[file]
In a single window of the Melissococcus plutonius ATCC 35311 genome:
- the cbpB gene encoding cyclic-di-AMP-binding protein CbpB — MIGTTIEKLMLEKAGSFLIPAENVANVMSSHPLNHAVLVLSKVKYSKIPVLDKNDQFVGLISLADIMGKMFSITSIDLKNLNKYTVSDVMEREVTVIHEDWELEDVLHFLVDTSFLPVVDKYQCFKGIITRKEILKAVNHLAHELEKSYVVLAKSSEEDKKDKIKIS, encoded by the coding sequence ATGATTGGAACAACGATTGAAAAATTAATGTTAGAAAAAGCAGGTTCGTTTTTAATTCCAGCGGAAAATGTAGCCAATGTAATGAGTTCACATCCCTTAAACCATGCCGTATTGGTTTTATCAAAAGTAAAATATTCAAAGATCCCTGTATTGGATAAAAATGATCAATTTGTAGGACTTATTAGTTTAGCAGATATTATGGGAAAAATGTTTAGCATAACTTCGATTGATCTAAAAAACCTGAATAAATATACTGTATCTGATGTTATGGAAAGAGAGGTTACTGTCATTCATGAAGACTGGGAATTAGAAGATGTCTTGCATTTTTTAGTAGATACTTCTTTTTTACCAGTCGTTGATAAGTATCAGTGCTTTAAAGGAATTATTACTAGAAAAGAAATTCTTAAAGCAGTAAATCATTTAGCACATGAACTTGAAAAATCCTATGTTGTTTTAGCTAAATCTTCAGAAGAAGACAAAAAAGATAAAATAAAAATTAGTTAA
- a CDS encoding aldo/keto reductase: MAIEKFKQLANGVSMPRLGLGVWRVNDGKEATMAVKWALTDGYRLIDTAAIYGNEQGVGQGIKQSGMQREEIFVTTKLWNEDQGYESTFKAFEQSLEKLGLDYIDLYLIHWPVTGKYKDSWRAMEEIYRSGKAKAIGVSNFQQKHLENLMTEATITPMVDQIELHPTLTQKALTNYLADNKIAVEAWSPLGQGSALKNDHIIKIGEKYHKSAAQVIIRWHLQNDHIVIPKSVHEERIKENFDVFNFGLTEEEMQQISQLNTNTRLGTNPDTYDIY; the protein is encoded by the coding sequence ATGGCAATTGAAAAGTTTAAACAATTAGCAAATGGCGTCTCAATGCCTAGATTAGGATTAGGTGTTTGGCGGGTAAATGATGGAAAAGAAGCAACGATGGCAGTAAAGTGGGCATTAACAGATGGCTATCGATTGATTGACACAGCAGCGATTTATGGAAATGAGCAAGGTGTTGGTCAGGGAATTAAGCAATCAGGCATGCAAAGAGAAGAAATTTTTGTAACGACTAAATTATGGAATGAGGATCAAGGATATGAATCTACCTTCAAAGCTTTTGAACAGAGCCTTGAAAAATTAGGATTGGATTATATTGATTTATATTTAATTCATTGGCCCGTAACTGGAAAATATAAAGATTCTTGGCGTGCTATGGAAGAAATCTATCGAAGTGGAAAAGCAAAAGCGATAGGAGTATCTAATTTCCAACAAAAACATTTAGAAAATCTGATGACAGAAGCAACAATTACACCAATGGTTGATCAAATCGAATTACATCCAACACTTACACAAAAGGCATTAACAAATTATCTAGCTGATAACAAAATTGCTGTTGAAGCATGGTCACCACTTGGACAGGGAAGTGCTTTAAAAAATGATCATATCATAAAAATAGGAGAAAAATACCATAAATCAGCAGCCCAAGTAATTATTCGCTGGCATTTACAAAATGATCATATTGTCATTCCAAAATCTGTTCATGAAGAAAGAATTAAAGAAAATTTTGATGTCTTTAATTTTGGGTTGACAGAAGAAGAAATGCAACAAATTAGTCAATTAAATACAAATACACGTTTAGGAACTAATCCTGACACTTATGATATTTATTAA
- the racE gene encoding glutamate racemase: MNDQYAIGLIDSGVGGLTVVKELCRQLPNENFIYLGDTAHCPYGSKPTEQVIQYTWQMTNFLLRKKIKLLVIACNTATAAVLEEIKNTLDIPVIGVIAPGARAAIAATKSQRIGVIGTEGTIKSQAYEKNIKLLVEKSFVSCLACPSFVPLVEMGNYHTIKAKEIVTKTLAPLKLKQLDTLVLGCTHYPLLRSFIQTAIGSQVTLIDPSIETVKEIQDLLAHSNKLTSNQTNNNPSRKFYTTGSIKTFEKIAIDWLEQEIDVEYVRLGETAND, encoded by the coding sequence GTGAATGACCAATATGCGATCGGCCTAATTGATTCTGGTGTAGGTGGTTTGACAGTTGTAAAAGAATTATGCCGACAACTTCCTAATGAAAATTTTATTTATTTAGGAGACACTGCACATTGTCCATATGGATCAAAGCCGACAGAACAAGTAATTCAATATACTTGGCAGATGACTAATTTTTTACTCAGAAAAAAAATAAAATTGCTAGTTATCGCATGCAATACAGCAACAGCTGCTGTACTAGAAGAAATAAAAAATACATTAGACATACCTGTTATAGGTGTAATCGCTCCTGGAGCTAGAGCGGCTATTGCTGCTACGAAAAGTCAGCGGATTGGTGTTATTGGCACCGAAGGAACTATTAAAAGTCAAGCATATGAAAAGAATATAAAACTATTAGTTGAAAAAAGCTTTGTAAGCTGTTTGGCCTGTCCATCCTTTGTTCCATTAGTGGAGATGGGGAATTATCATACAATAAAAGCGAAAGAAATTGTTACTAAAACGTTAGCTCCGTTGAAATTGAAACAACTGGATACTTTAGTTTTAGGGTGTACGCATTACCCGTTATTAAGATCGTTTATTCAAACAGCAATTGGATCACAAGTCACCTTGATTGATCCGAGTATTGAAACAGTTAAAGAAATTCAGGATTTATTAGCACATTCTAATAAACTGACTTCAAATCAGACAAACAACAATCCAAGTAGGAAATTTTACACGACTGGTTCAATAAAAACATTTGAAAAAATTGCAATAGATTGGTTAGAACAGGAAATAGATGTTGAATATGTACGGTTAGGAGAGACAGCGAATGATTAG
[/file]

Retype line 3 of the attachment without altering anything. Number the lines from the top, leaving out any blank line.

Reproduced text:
- a CDS encoding aldo/keto reductase: MAIEKFKQLANGVSMPRLGLGVWRVNDGKEATMAVKWALTDGYRLIDTAAIYGNEQGVGQGIKQSGMQREEIFVTTKLWNEDQGYESTFKAFEQSLEKLGLDYIDLYLIHWPVTGKYKDSWRAMEEIYRSGKAKAIGVSNFQQKHLENLMTEATITPMVDQIELHPTLTQKALTNYLADNKIAVEAWSPLGQGSALKNDHIIKIGEKYHKSAAQVIIRWHLQNDHIVIPKSVHEERIKENFDVFNFGLTEEEMQQISQLNTNTRLGTNPDTYDIY; the protein is encoded by the coding sequence ATGGCAATTGAAAAGTTTAAACAATTAGCAAATGGCGTCTCAATGCCTAGATTAGGATTAGGTGTTTGGCGGGTAAATGATGGAAAAGAAGCAACGATGGCAGTAAAGTGGGCATTAACAGATGGCTATCGATTGATTGACACAGCAGCGATTTATGGAAATGAGCAAGGTGTTGGTCAGGGAATTAAGCAATCAGGCATGCAAAGAGAAGAAATTTTTGTAACGACTAAATTATGGAATGAGGATCAAGGATATGAATCTACCTTCAAAGCTTTTGAACAGAGCCTTGAAAAATTAGGATTGGATTATATTGATTTATATTTAATTCATTGGCCCGTAACTGGAAAATATAAAGATTCTTGGCGTGCTATGGAAGAAATCTATCGAAGTGGAAAAGCAAAAGCGATAGGAGTATCTAATTTCCAACAAAAACATTTAGAAAATCTGATGACAGAAGCAACAATTACACCAATGGTTGATCAAATCGAATTACATCCAACACTTACACAAAAGGCATTAACAAATTATCTAGCTGATAACAAAATTGCTGTTGAAGCATGGTCACCACTTGGACAGGGAAGTGCTTTAAAAAATGATCATATCATAAAAATAGGAGAAAAATACCATAAATCAGCAGCCCAAGTAATTATTCGCTGGCATTTACAAAATGATCATATTGTCATTCCAAAATCTGTTCATGAAGAAAGAATTAAAGAAAATTTTGATGTCTTTAATTTTGGGTTGACAGAAGAAGAAATGCAACAAATTAGTCAATTAAATACAAATACACGTTTAGGAACTAATCCTGACACTTATGATATTTATTAA